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worked together on Of Thee I Sing. Then the next show that
they did was Let Them Eat Cake, which was not a success. Of
Thee I Sing won the Pulitzer Prize.
But the memorable stories that Kaufman would tell of
Gershwin! Gershwin loved to invite everybody to rehearsals.
He was an expansive fellow and he loved people. Kaufman
hated having anybody at rehearsals. This was a continuous
fight because Gershwin would troop in with all of the girls
that he was going around with and Kaufman would get enraged.
One day, during the rehearsals of Let Them Eat Cake, he and
Gershwin were walking down the street after the show; and
Kaufman very angrily said, “This show is going to be a flop.”
Gershwin said, “What makes you say that?" Kaufman said,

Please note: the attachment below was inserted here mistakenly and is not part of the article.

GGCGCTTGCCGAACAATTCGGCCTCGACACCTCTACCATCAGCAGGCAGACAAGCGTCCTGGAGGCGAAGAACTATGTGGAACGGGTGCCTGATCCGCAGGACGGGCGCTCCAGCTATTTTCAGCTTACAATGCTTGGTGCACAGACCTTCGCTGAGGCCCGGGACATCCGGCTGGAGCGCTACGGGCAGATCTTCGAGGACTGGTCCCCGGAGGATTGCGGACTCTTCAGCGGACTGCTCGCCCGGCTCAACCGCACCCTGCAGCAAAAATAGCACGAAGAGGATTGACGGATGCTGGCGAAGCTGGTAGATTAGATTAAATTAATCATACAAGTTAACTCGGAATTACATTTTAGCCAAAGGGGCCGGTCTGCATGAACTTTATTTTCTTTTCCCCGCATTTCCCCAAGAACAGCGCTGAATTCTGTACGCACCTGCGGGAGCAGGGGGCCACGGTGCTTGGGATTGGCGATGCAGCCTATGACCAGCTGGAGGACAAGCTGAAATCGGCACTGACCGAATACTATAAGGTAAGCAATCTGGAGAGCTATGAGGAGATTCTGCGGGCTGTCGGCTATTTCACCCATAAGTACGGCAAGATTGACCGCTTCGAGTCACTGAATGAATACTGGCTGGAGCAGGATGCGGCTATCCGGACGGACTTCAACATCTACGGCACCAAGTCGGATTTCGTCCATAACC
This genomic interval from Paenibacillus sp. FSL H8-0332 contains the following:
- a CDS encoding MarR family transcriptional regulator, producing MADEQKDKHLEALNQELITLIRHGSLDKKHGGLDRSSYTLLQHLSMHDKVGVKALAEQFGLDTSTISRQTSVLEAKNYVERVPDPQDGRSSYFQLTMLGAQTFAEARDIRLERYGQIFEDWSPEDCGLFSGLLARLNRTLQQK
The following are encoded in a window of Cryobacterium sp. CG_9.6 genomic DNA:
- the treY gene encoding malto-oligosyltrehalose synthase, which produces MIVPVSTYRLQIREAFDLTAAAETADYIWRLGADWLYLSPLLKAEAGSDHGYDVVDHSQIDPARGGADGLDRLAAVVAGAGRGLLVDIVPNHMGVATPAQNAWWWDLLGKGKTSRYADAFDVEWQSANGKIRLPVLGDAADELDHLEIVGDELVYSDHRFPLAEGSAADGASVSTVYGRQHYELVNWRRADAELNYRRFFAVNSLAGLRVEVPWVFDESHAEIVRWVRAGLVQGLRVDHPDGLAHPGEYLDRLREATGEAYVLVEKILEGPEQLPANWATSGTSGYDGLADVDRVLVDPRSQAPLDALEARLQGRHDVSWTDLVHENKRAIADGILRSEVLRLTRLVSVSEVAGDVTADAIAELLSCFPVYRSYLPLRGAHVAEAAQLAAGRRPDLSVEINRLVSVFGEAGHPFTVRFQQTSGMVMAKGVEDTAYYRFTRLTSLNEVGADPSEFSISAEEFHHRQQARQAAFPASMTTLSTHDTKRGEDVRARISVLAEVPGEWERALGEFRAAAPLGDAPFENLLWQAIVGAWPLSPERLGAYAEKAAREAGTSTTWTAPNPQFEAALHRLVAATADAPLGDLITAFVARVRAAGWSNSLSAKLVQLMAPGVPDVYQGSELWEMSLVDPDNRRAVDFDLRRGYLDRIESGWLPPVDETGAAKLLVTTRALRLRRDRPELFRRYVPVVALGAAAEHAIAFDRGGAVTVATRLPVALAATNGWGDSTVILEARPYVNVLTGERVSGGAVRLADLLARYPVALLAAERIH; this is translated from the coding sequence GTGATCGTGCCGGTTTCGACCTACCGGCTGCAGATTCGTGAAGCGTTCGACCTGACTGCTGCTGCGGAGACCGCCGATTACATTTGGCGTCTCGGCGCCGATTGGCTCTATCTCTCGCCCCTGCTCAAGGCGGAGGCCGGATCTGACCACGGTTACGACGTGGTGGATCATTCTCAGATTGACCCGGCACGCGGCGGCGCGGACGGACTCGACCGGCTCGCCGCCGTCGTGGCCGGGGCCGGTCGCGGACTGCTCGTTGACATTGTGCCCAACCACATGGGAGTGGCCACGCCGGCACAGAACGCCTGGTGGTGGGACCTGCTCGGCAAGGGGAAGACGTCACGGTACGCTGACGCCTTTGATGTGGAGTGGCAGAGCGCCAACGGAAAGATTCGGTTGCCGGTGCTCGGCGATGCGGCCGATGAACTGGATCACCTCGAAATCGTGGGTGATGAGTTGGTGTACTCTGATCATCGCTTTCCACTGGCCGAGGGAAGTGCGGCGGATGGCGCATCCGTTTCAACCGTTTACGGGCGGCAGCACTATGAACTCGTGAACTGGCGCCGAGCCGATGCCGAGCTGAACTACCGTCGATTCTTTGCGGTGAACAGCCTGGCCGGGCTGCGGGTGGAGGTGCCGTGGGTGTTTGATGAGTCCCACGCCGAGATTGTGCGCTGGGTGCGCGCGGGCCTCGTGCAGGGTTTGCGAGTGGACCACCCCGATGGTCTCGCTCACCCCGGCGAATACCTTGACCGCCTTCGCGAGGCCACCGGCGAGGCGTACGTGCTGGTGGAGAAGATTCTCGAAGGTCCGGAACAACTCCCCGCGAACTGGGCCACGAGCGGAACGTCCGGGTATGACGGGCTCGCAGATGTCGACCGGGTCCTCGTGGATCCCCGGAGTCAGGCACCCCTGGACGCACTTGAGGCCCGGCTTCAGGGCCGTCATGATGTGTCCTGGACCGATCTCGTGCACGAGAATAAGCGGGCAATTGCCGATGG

“The balcony was only half full this afternoon.”
But George saved one little waltz for a special purpose.
It was never in a show--a little waltz tune. He
would meet a girl and look at her soulfully and take her
hand and say, “There's something about you that inspires me
to compose.” The girl would say, “Oh, Mr. Gershwin!" George
would then get her up to his room and compose for her this
little waltz that he saved for such occasions. It was a
very successful stratagem. Usually they would finish the
waltz in bed together.
One night I remember down in Havana, we met a particularly
pretty girl. We went for a drink together and I
could see George beginning to operate. That's when I began
humming the waltz. George was in a rage with me. Obviously,
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